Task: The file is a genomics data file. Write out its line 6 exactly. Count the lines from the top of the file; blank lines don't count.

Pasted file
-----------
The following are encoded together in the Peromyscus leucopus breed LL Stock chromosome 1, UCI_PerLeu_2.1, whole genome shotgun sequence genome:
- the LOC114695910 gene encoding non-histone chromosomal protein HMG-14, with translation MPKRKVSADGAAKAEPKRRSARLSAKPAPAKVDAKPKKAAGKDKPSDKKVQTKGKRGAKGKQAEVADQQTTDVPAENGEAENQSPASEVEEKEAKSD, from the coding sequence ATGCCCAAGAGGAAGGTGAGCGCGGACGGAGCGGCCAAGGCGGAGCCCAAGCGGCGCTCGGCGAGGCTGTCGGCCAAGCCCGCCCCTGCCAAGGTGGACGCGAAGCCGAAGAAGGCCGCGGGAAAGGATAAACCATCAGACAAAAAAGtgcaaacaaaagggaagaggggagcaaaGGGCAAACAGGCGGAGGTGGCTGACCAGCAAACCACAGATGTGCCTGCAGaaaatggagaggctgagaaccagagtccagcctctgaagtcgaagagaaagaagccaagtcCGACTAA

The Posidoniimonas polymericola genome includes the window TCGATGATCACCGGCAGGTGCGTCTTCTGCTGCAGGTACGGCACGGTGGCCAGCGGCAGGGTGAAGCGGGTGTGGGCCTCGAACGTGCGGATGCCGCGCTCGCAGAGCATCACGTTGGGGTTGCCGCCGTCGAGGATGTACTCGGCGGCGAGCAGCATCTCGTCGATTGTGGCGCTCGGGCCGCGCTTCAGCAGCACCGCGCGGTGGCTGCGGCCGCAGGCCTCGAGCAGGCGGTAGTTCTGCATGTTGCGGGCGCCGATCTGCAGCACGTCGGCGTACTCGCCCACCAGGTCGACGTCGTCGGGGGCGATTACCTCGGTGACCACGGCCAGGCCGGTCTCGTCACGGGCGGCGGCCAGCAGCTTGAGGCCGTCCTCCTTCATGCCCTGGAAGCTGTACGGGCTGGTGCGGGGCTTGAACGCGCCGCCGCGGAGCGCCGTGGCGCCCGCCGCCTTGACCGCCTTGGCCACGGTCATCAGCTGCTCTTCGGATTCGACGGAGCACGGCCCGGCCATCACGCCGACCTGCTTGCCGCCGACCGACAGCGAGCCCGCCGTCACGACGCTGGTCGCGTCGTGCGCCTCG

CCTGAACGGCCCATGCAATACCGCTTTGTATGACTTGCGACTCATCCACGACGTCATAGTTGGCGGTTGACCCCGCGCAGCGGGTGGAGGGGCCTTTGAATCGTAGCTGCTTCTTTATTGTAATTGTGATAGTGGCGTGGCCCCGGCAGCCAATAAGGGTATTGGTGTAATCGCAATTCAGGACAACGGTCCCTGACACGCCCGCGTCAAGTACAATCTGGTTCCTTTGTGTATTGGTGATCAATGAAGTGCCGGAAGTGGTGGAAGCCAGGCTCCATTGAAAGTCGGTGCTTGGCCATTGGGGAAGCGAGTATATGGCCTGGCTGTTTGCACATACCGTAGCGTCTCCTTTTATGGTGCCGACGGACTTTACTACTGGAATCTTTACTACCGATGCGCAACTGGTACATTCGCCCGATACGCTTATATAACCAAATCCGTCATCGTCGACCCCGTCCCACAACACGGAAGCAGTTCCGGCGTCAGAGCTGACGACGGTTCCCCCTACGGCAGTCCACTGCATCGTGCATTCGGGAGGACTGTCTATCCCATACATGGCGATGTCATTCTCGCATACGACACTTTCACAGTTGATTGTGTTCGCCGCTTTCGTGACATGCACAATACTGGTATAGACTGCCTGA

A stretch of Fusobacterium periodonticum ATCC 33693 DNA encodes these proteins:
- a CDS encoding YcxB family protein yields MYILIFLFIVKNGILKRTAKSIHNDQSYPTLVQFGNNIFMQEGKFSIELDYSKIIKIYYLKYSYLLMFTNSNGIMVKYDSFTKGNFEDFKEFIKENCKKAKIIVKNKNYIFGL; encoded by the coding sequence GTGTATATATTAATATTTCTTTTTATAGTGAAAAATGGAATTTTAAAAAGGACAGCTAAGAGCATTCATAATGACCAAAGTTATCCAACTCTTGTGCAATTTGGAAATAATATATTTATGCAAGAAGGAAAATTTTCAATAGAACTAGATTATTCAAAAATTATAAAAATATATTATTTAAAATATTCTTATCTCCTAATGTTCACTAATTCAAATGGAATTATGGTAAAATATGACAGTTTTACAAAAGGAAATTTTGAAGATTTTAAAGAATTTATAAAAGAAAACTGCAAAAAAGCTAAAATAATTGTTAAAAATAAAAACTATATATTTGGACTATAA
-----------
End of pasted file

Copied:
- a CDS encoding YcxB family protein yields MYILIFLFIVKNGILKRTAKSIHNDQSYPTLVQFGNNIFMQEGKFSIELDYSKIIKIYYLKYSYLLMFTNSNGIMVKYDSFTKGNFEDFKEFIKENCKKAKIIVKNKNYIFGL; encoded by the coding sequence GTGTATATATTAATATTTCTTTTTATAGTGAAAAATGGAATTTTAAAAAGGACAGCTAAGAGCATTCATAATGACCAAAGTTATCCAACTCTTGTGCAATTTGGAAATAATATATTTATGCAAGAAGGAAAATTTTCAATAGAACTAGATTATTCAAAAATTATAAAAATATATTATTTAAAATATTCTTATCTCCTAATGTTCACTAATTCAAATGGAATTATGGTAAAATATGACAGTTTTACAAAAGGAAATTTTGAAGATTTTAAAGAATTTATAAAAGAAAACTGCAAAAAAGCTAAAATAATTGTTAAAAATAAAAACTATATATTTGGACTATAA